If you paid $99 to send your saliva to personal genetics company 23andMe for ancestry analysis, well, turns out you did much more than discover what percent Neanderthal you are. You also provided one of the hundreds of thousands of sets of genetic data that made 23andMe's next business move possible. This week, Forbes reported that 23andMe plans to sell its customers' data to biotech and pharmaceutical companies.
In 23andMe's first deal — for a cool $10 million — the company will analyze data from 3,000 customers for the biotech company Genentech. The info will be used in the development of treatments for Parkinson's disease, a progressive nervous-system condition. Eventually, 23andMe may receive up to $50 million from Genentech for other projects, and this deal is only the first of 10 that 23andMe says are in the works.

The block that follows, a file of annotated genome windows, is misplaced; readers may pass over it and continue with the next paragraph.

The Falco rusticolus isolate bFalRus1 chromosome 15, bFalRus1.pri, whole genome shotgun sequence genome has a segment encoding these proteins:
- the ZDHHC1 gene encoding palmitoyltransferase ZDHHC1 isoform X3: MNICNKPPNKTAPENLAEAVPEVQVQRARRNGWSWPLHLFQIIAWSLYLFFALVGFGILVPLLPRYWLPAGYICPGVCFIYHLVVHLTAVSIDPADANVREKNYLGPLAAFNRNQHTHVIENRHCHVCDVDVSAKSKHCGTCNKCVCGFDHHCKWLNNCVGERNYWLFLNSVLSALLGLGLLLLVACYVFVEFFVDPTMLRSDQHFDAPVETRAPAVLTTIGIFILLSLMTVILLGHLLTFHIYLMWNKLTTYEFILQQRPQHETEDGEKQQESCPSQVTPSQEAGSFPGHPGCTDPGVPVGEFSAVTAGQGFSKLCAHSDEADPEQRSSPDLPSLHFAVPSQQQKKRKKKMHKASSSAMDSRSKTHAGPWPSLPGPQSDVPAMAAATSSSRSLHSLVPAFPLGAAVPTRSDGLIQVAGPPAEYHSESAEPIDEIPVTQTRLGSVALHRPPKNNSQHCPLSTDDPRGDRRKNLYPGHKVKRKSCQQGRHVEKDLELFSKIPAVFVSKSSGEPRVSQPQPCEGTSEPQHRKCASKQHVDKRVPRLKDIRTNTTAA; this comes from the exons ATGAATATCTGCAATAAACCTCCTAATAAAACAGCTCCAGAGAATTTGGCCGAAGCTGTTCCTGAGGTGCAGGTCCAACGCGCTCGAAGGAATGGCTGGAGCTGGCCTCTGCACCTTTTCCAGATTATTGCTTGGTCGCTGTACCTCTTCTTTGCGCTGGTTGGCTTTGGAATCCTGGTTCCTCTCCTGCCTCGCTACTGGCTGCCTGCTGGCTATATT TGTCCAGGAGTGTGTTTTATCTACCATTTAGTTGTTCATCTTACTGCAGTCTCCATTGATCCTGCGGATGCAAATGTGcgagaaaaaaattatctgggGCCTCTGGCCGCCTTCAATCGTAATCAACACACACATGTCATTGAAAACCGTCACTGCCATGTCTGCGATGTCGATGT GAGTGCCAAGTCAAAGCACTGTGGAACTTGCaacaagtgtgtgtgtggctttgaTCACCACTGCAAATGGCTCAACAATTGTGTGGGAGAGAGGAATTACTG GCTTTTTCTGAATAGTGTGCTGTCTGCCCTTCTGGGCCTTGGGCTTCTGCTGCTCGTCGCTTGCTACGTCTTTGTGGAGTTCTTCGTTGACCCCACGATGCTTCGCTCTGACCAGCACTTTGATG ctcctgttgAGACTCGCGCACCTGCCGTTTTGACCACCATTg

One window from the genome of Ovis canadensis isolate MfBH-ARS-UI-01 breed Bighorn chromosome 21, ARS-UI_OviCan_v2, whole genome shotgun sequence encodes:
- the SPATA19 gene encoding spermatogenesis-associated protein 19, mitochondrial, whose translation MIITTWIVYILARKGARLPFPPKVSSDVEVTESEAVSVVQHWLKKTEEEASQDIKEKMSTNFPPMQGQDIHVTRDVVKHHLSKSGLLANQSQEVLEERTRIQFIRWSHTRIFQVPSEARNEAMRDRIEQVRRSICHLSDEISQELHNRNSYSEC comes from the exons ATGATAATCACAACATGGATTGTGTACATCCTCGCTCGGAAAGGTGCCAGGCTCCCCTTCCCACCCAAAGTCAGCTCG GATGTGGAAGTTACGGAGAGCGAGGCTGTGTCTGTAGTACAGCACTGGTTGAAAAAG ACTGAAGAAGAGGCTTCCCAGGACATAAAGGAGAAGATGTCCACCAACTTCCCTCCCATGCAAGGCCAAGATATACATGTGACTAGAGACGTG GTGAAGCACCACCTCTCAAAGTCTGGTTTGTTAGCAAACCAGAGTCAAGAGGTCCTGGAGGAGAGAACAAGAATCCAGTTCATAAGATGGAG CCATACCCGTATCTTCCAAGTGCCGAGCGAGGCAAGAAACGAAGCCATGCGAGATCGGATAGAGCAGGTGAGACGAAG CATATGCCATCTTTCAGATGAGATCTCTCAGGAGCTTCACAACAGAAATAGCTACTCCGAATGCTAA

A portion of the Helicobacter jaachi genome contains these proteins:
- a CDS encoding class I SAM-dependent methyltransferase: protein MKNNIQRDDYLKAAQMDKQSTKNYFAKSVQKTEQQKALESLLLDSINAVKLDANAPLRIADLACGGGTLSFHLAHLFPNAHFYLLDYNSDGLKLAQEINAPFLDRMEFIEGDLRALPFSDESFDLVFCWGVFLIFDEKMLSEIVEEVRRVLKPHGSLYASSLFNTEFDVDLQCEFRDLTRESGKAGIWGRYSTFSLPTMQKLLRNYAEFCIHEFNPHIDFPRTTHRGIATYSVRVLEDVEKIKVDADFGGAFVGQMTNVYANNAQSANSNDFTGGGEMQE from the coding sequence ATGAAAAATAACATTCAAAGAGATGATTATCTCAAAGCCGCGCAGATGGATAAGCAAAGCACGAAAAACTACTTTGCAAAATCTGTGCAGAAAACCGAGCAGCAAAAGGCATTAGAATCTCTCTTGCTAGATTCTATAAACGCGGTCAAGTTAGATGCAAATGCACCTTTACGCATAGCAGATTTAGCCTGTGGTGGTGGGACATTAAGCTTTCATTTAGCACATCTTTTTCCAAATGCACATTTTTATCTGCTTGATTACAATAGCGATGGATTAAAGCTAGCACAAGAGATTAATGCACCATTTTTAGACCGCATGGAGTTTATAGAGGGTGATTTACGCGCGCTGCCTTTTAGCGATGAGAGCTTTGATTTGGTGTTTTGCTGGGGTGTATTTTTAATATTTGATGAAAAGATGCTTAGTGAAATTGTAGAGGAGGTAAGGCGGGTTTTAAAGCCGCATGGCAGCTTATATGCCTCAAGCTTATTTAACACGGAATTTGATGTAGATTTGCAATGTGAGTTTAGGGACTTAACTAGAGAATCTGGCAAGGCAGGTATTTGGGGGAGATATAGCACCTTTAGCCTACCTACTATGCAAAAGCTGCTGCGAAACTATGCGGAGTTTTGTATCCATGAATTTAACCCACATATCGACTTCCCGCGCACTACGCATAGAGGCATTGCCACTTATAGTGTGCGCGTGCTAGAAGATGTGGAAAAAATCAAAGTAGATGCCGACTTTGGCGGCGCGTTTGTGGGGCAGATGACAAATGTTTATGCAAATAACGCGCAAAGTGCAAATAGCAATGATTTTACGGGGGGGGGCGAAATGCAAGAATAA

It should come as no surprise that 23andMe had bigger plans for its customers' data all along. If you're wondering about privacy concerns, Forbes reports that about 600,000 of 23andMe's 800,000 clients to date have signed documents authorizing 23andMe to sell their data. In a press release announcing the deal, the company said that "de-identified individual-level data will only be shared from those individuals who provide explicit permission to 23andMe to do so." For the Genentech project, they'll apparently be reaching out to customers again for an added layer of permission.
And that, folks, is how a cute family-history project morphs into a game-changing genetic library — one that could potentially lead to life-saving cures and make some serious money.